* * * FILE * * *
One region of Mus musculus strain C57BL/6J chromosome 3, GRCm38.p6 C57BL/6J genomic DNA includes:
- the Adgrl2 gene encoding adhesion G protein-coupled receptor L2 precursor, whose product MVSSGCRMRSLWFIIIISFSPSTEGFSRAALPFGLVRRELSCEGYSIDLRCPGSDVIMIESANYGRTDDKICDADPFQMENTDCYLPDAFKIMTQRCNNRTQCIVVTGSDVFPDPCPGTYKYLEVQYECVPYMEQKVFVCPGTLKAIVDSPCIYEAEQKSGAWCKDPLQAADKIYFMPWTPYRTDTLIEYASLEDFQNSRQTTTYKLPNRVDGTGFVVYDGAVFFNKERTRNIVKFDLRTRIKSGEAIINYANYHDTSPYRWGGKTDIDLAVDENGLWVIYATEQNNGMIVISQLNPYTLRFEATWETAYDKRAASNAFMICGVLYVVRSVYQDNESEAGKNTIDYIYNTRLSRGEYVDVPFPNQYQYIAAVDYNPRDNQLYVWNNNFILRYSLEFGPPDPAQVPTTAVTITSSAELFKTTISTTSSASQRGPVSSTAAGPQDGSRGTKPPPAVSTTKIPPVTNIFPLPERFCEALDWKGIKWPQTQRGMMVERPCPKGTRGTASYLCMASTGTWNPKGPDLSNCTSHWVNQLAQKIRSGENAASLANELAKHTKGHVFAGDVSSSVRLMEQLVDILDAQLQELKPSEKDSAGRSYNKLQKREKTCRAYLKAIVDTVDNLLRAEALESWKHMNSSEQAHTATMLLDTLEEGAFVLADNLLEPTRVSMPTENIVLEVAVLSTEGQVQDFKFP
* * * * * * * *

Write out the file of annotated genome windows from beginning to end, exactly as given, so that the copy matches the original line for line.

One region of Mus musculus strain C57BL/6J chromosome 3, GRCm38.p6 C57BL/6J genomic DNA includes:
- the Adgrl2 gene encoding adhesion G protein-coupled receptor L2 precursor, whose product MVSSGCRMRSLWFIIIISFSPSTEGFSRAALPFGLVRRELSCEGYSIDLRCPGSDVIMIESANYGRTDDKICDADPFQMENTDCYLPDAFKIMTQRCNNRTQCIVVTGSDVFPDPCPGTYKYLEVQYECVPYMEQKVFVCPGTLKAIVDSPCIYEAEQKSGAWCKDPLQAADKIYFMPWTPYRTDTLIEYASLEDFQNSRQTTTYKLPNRVDGTGFVVYDGAVFFNKERTRNIVKFDLRTRIKSGEAIINYANYHDTSPYRWGGKTDIDLAVDENGLWVIYATEQNNGMIVISQLNPYTLRFEATWETAYDKRAASNAFMICGVLYVVRSVYQDNESEAGKNTIDYIYNTRLSRGEYVDVPFPNQYQYIAAVDYNPRDNQLYVWNNNFILRYSLEFGPPDPAQVPTTAVTITSSAELFKTTISTTSSASQRGPVSSTAAGPQDGSRGTKPPPAVSTTKIPPVTNIFPLPERFCEALDWKGIKWPQTQRGMMVERPCPKGTRGTASYLCMASTGTWNPKGPDLSNCTSHWVNQLAQKIRSGENAASLANELAKHTKGHVFAGDVSSSVRLMEQLVDILDAQLQELKPSEKDSAGRSYNKLQKREKTCRAYLKAIVDTVDNLLRAEALESWKHMNSSEQAHTATMLLDTLEEGAFVLADNLLEPTRVSMPTENIVLEVAVLSTEGQVQDFKFP